The GOP is all about ‘shaping’ Democratic voters’ attitudes to its own liking this year. But recently its skullduggery has taken a mysterious new turn.
Trump has, of course, long been toying with Bernie Sanders’ supporters, alternately urging them to turn out in force for Bernie in primaries, and then poisoning their minds with suggestions that the DNC “has it in” for their candidate.
Next, South Carolina GOP insiders have begun urging Republicans to vote for Sanders in the state’s open Democratic primary this year, speculating out loud that he’s the opponent Trump would most like to face.
Now yet another such effort has emerged from the shadows, this time in North Carolina, where according to FEC filings a newly-minted shadowy super PAC, Faith And Power PAC, has come out of nowhere and dropped a cool $2.4 million on TV ads, direct mail, and robocalls supporting progressive NC-Sen Democratic candidate Erica Smith as “the real progressive” in her contest with corporate attorney Cal Cunningham for the Democratic nomination to take on vulnerable Republican incumbent Sen. Thom Tillis.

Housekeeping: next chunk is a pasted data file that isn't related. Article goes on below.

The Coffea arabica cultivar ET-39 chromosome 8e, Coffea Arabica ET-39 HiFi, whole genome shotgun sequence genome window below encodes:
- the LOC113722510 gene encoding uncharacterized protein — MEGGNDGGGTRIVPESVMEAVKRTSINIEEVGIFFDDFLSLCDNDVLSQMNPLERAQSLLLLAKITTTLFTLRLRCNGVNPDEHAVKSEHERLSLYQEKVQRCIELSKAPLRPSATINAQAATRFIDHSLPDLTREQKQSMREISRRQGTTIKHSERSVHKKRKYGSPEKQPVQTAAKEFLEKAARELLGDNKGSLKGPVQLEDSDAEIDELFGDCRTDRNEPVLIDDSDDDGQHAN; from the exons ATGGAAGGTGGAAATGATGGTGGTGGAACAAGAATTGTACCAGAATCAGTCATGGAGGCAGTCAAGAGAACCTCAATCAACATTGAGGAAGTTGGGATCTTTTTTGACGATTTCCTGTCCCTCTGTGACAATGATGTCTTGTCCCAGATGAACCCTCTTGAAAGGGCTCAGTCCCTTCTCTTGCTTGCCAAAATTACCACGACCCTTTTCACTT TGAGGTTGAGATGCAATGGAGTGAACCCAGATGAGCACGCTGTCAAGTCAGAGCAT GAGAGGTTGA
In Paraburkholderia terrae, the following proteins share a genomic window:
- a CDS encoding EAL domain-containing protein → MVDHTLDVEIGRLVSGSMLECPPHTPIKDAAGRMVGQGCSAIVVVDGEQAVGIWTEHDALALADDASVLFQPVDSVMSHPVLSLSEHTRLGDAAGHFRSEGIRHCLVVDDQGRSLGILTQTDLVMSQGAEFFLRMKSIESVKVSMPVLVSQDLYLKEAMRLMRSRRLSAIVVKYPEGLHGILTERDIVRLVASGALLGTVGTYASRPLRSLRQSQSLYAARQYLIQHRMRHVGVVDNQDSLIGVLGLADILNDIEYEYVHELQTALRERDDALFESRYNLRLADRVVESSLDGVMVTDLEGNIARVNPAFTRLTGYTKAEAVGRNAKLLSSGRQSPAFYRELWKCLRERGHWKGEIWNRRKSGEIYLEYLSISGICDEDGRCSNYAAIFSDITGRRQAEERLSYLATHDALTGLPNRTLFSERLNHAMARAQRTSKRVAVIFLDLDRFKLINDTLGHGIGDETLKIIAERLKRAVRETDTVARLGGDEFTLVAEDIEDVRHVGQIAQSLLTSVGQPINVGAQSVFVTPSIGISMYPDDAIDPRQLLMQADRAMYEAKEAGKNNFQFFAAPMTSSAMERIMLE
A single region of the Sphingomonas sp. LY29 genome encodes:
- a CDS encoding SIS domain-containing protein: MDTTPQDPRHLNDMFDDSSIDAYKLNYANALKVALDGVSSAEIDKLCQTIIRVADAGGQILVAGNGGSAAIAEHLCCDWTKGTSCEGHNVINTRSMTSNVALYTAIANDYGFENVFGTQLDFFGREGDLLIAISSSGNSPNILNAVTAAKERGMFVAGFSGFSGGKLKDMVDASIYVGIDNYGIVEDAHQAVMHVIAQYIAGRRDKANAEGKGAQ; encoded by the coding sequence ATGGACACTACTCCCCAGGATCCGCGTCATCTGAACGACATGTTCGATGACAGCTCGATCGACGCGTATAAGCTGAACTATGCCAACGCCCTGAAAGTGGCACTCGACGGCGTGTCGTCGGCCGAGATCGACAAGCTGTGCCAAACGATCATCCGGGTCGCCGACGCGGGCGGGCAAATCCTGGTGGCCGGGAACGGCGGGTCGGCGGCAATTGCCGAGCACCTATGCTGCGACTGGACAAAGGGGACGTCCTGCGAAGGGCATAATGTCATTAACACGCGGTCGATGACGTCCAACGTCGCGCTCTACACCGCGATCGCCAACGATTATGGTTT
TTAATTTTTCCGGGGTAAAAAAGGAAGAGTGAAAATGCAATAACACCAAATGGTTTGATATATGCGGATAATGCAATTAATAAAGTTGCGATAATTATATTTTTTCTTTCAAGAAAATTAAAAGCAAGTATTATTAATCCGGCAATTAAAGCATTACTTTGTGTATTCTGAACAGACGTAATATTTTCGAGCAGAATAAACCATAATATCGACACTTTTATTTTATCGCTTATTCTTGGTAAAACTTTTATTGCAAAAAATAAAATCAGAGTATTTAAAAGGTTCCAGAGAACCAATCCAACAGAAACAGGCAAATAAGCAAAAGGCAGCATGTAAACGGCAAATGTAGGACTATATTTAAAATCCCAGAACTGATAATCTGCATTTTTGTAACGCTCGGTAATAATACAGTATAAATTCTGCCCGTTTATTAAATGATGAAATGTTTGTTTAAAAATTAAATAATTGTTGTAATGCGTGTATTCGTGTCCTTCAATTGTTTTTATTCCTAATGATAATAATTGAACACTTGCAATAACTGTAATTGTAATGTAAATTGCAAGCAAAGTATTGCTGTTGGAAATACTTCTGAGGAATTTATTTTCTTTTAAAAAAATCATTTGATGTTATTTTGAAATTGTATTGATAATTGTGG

Faith And Power PAC’s origins are, as you might expect, murky. Local and national reporting has assumed it to be GOP-aligned, based on its account with McLean VA’s Chain Bridge Bank (often favored by DC’s GOP-aligned PACs) and its media buyer, Neylan & Associates, which has in the past purchased TV ad slots for Republican campaigns such as Carly Fiorina’s. While tenuous clues at best, these are at least noteworthy factoids.
Local reporting has also cited the fact that the only individual named in the PAC’s FEC filings, Ezekiel Patterson (the PAC’s treasurer and custodian of records), looks to be a registered Republican according to the North Carolina Board of Elections’ online voter lookup tool.
But there, as far as reporters covering this story could tell, the trail to the answer to the question of who’s behind Faith And Power PAC seems to go cold.